Contact Center of the Future: Providing the Right Customer Support


Change is hard and constant, especially if you work in customer service. It’s not just the processes that must be regularly updated, it’s determining who is actioning them, on which shifts, through which customer contact channel and via which technology. It’s no wonder the future of the contact center is a moving target.

The purpose of the contact center is to provide help – but, of course, it’s not the only route a customer can take to get assistance. Indeed, the route a customer takes is usually determined by the type of customer they are. A do-it-yourself (DIY) customer is quite different than a do-it-for-me (DIFM) customer. Understanding the types of customer you are serving is just the tip of the iceberg. You also need to consider which channel to use, where the agent works – at the office or at home – and whether the agent is a person or simply a bot.  

Providing the Right Customer Support

Here is a basic flow showing just the many possible paths an organization may take to deal with a customer query.


Figure 1: The Complexity of Providing the Right Customer Support

Needless to say, resolving even the most common customer queries can be daunting, with so many options involving both humans and technology. To better understand how to make real change, enterprises must consider four levers: the customer, the agent, technology and channels.

The Four Levers to Improve the Contact Center

1. Prepare for changing customer expectations

As mentioned earlier, the customer is evolving. Expectations are constantly changing – even before COVID drove the traditional consumer into more digital experiences. External factors and the ones you control yourself mean the customer is always the wild card. Of course, treat them badly, and you won’t have a “business” at all. So, while they may present the greatest challenge to planning, you must still plan, pivot and evolve your “Need Help” function to provide the support they demand.

2. Support the agent’s evolving role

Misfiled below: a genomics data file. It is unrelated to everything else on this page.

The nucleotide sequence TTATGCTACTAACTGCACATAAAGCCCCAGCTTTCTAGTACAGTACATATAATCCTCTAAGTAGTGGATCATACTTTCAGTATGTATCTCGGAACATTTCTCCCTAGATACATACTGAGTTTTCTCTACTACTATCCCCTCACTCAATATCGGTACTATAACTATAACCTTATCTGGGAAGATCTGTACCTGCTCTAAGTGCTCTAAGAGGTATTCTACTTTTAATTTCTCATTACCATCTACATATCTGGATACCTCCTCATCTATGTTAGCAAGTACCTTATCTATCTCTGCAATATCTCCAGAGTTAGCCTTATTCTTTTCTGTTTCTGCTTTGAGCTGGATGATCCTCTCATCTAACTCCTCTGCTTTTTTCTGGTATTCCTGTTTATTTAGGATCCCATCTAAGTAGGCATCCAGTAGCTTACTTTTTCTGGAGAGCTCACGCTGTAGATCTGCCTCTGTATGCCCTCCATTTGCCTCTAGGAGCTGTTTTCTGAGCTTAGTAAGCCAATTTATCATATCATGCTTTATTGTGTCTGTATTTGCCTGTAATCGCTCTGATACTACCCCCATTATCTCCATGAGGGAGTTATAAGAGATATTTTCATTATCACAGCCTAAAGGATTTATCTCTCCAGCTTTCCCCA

Though customer service agents sit at the front of the customer engagement effort, they often are some of the least well-paid individuals in the enterprise. And their work is becoming increasingly complex. One reason is due to the impact of self-service capability and automation that eliminates transactional queries from engagements. This renders almost every query into an exception or a task the automation was not able to complete. The agent, then, is left to problem solve on the fly, using the tools and capabilities available while remaining focused on a positive outcome for the customer. Give agents the training they need to keep pace with this fast moving and complex service delivery.

A new set of roles will soon become the norm, evolving from the traditional agent role. Meet the Exception Handler, the Multi-discipline Expert and the Deep Domain Expert who will play critical parts in supporting the contact centre in the future.


Figure 2: Three Main Role Types in the Contact Center of the Future

3. Build multiple customer channels

It used to be that a customer could contact you via phone or email, but the channels have multiplied and now range from the traditional voice call to a crowdsourced answer via customer service software like Limitless to community platforms like Standing on Giants. Many of the channels available can be answered either using people or technology, such as voice and chatbots using natural language processing (NLP).